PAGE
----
As part of the Medicine and Photography Student Selected Component at Barts and The London School of Medicine and Dentistry (2012), Georgina Wellstead focused on mental health.
‘For my project I have focused on the topic of mental health— particularly depression. This is due to my personal experience of depression, coupled with the fact it is an extremely common illness. One in five of the population develop an episode of depression over their lifetime and I find it saddening that such a common illness is still so stigmatised. In my project I have focused on the idea that, what you see of a person may not be the whole picture and that people with depression may feel they need to conform or hide how they are feeling from the outside world. The word ‘depression’ can be interpreted in many ways; it is used colloquially and by doctors to describe when a person is showing the symptoms of a ‘low mood’. However, doctors and health professionals also use it to refer to a specific ‘depressive illness’. Everyone goes through spells of feeling low but if a person is depressed, they feel persistently down for weeks or even months at a time. Some people still think that depression is not a genuine health condition and this is one of the reasons why people dealing with depression find it hard to confide in others and seek help. Ultimately, this could prove to be dangerous to the patient’s health and wellbeing.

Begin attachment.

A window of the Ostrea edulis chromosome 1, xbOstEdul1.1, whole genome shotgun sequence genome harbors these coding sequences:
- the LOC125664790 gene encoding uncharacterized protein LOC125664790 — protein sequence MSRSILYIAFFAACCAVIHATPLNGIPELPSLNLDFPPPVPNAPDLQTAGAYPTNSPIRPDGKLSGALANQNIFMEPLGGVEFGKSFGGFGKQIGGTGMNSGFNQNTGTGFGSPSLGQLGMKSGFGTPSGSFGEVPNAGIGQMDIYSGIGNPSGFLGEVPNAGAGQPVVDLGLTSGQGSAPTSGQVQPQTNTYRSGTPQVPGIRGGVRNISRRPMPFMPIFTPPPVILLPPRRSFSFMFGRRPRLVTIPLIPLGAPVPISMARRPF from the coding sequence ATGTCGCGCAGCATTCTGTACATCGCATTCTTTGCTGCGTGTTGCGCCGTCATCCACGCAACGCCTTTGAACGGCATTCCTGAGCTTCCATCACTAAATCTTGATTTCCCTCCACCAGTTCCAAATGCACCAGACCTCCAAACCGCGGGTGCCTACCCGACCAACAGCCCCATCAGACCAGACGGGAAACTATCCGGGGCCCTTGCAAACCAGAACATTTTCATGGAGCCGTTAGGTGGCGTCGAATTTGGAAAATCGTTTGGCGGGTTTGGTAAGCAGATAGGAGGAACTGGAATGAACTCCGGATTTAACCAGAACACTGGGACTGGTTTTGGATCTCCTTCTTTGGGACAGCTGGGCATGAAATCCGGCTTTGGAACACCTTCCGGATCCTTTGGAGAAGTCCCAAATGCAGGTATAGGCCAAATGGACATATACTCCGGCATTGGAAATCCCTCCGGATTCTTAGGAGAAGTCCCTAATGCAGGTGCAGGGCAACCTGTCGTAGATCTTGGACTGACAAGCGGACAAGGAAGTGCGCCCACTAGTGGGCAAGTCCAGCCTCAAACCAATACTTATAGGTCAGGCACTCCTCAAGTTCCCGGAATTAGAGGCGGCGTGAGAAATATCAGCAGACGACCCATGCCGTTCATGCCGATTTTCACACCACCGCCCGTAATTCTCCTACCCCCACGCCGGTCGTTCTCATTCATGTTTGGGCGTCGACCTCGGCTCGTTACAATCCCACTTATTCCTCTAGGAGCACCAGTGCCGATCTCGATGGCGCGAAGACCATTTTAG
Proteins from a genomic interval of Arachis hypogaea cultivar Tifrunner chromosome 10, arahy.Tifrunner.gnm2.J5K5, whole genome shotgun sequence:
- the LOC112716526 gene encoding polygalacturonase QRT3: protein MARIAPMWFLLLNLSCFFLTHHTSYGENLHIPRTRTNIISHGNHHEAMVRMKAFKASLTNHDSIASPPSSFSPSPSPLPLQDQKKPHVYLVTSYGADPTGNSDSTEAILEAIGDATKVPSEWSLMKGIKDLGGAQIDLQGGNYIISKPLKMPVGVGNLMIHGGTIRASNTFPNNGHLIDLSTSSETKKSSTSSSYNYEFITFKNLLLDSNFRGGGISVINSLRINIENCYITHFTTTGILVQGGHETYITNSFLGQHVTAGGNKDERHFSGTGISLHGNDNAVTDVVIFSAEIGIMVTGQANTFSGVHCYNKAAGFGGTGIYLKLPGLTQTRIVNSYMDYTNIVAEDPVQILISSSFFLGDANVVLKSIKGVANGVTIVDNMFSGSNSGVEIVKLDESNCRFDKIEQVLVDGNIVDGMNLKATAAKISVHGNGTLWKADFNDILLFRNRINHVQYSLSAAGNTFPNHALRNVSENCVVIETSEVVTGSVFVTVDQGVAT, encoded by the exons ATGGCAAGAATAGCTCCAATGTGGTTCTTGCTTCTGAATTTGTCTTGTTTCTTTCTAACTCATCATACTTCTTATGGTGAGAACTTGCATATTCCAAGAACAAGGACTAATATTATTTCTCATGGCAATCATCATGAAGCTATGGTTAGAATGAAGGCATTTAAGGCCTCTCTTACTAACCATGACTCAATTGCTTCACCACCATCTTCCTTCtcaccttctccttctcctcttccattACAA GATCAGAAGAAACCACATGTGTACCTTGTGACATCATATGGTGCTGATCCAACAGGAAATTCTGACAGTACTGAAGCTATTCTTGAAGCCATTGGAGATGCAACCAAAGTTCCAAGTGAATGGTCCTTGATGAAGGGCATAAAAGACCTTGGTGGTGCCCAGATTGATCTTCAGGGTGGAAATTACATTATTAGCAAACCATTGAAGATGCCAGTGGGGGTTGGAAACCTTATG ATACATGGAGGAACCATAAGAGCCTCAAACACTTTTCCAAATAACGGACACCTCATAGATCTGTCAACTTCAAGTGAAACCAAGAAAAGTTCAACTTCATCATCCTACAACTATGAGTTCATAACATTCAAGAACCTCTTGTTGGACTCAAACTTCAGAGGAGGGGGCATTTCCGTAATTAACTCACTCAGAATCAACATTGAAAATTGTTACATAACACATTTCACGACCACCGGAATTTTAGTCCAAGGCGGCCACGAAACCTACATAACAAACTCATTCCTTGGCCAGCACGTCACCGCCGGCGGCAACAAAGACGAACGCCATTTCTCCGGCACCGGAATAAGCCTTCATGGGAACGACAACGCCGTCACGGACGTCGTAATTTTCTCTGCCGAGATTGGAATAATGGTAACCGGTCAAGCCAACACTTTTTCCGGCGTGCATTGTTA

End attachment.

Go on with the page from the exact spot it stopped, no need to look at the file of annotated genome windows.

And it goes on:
Depression affects each person differently. Their symptoms can range from lasting feelings of hopelessness and sadness, to loss of interest in things previously enjoyed or feeling extremely anxious and tearful. Physical symptoms such as lethargy, disrupted sleep, complaining of aches and pains, loss of appetite and libido can also present. These symptoms may range in severity with the most severely depressed patients having suicidal feelings.
I feel really strongly about making people aware of depression because it can be a very severe and debilitating illness yet, is often not recognised as so. I have created my photographic project using myself as the subject, as I felt that it would be more powerful and meaningful if I tried to share my own experiences of depression through these photographs.’